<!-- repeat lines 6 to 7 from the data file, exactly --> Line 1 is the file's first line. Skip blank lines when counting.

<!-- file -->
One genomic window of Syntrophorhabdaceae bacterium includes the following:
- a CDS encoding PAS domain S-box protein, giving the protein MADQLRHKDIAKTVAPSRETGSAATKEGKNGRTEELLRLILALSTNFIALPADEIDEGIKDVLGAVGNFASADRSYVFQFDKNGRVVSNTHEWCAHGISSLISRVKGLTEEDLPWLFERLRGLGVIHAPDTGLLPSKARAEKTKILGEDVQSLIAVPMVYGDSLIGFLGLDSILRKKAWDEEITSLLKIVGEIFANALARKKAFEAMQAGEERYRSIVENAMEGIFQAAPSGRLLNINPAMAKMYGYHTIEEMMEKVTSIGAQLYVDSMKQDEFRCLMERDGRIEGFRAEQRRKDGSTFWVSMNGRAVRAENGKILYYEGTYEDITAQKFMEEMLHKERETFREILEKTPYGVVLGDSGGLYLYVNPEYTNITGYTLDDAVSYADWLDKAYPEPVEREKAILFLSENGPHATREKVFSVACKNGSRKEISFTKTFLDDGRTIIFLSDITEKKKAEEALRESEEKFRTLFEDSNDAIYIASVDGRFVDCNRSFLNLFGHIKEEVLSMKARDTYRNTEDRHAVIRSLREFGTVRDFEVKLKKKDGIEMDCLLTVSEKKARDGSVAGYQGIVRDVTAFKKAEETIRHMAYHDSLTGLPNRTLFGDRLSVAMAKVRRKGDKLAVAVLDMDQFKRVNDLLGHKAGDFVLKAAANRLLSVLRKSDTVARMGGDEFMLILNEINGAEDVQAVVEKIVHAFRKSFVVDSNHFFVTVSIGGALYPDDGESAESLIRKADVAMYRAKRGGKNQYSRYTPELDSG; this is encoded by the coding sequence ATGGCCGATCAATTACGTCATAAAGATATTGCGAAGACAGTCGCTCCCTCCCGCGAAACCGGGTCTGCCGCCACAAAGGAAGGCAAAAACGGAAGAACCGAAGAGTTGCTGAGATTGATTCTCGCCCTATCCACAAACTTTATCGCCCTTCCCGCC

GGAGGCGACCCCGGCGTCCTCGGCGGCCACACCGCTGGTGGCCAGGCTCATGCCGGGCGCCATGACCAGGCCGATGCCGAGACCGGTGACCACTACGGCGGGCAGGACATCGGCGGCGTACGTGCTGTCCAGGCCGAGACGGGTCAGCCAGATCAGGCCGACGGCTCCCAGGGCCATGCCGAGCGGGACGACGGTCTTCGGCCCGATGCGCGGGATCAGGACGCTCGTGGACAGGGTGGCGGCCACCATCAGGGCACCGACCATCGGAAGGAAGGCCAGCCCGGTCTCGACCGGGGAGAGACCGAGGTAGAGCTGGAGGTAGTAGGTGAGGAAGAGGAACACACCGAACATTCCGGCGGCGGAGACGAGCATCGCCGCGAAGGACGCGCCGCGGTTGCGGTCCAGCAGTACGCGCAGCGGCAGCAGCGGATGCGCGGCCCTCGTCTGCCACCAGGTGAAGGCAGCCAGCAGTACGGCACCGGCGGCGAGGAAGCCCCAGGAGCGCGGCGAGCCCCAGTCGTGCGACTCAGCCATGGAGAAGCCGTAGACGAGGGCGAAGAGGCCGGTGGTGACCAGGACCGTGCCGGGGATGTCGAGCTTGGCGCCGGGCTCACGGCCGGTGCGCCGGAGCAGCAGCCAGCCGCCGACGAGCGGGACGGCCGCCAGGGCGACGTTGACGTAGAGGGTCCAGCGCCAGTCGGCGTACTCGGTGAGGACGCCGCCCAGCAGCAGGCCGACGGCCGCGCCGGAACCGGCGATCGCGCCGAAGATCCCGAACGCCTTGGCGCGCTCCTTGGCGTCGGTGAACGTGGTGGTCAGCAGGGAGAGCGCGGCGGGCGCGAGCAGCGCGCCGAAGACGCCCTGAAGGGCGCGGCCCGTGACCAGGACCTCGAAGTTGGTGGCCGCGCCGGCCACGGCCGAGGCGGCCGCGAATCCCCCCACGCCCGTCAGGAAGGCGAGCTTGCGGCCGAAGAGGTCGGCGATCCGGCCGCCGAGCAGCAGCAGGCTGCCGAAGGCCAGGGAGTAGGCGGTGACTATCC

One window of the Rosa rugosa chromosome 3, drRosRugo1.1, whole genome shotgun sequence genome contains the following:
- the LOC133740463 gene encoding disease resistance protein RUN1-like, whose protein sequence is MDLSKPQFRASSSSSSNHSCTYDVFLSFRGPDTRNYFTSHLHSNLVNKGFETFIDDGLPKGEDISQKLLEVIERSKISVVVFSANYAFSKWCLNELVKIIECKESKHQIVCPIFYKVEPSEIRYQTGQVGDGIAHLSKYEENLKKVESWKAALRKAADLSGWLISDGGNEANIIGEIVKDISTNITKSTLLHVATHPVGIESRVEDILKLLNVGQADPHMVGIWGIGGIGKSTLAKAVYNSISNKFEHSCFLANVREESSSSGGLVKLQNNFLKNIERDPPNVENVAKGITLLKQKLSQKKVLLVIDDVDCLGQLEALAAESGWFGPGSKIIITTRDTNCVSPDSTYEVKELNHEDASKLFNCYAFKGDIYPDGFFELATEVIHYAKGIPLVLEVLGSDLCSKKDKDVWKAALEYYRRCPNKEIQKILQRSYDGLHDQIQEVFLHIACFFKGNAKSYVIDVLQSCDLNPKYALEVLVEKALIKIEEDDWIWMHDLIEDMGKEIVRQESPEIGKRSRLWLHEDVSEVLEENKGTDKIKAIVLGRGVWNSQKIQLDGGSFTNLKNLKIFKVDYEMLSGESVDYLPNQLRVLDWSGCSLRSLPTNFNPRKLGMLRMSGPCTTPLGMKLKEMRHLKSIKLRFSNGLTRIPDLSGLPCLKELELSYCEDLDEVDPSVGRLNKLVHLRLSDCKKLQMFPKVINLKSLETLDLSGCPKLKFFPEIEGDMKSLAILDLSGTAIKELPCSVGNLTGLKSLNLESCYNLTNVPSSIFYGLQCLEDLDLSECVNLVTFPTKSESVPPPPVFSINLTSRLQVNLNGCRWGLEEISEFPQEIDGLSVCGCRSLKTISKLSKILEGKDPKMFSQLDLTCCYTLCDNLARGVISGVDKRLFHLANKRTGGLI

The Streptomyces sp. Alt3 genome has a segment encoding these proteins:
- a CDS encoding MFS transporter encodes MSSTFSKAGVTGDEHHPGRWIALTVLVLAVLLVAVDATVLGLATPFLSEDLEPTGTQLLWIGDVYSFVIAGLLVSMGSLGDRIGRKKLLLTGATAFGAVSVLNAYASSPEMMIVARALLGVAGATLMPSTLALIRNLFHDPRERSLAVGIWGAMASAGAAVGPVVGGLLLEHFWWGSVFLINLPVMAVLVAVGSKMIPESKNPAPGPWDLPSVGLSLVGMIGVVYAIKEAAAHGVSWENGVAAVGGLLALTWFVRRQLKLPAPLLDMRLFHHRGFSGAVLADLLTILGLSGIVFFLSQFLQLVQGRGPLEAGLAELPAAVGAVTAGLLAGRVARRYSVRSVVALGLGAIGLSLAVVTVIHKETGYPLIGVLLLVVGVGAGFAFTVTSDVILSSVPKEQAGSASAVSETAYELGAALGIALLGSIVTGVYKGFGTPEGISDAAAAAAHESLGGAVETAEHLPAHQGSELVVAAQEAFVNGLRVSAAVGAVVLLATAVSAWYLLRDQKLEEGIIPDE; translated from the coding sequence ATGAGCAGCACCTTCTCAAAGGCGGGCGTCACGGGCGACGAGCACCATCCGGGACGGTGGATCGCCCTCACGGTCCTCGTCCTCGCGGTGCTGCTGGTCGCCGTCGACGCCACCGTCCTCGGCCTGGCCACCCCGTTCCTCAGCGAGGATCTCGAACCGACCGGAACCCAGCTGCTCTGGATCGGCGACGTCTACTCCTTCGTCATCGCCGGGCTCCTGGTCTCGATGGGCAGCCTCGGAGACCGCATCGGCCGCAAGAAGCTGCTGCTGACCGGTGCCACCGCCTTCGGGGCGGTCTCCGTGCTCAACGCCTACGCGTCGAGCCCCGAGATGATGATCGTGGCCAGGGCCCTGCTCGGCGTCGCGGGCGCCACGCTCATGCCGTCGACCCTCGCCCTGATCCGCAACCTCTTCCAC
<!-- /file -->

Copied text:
The Streptomyces sp. Alt3 genome has a segment encoding these proteins:
- a CDS encoding MFS transporter encodes MSSTFSKAGVTGDEHHPGRWIALTVLVLAVLLVAVDATVLGLATPFLSEDLEPTGTQLLWIGDVYSFVIAGLLVSMGSLGDRIGRKKLLLTGATAFGAVSVLNAYASSPEMMIVARALLGVAGATLMPSTLALIRNLFHDPRERSLAVGIWGAMASAGAAVGPVVGGLLLEHFWWGSVFLINLPVMAVLVAVGSKMIPESKNPAPGPWDLPSVGLSLVGMIGVVYAIKEAAAHGVSWENGVAAVGGLLALTWFVRRQLKLPAPLLDMRLFHHRGFSGAVLADLLTILGLSGIVFFLSQFLQLVQGRGPLEAGLAELPAAVGAVTAGLLAGRVARRYSVRSVVALGLGAIGLSLAVVTVIHKETGYPLIGVLLLVVGVGAGFAFTVTSDVILSSVPKEQAGSASAVSETAYELGAALGIALLGSIVTGVYKGFGTPEGISDAAAAAAHESLGGAVETAEHLPAHQGSELVVAAQEAFVNGLRVSAAVGAVVLLATAVSAWYLLRDQKLEEGIIPDE; translated from the coding sequence ATGAGCAGCACCTTCTCAAAGGCGGGCGTCACGGGCGACGAGCACCATCCGGGACGGTGGATCGCCCTCACGGTCCTCGTCCTCGCGGTGCTGCTGGTCGCCGTCGACGCCACCGTCCTCGGCCTGGCCACCCCGTTCCTCAGCGAGGATCTCGAACCGACCGGAACCCAGCTGCTCTGGATCGGCGACGTCTACTCCTTCGTCATCGCCGGGCTCCTGGTCTCGATGGGCAGCCTCGGAGACCGCATCGGCCGCAAGAAGCTGCTGCTGACCGGTGCCACCGCCTTCGGGGCGGTCTCCGTGCTCAACGCCTACGCGTCGAGCCCCGAGATGATGATCGTGGCCAGGGCCCTGCTCGGCGTCGCGGGCGCCACGCTCATGCCGTCGACCCTCGCCCTGATCCGCAACCTCTTCCAC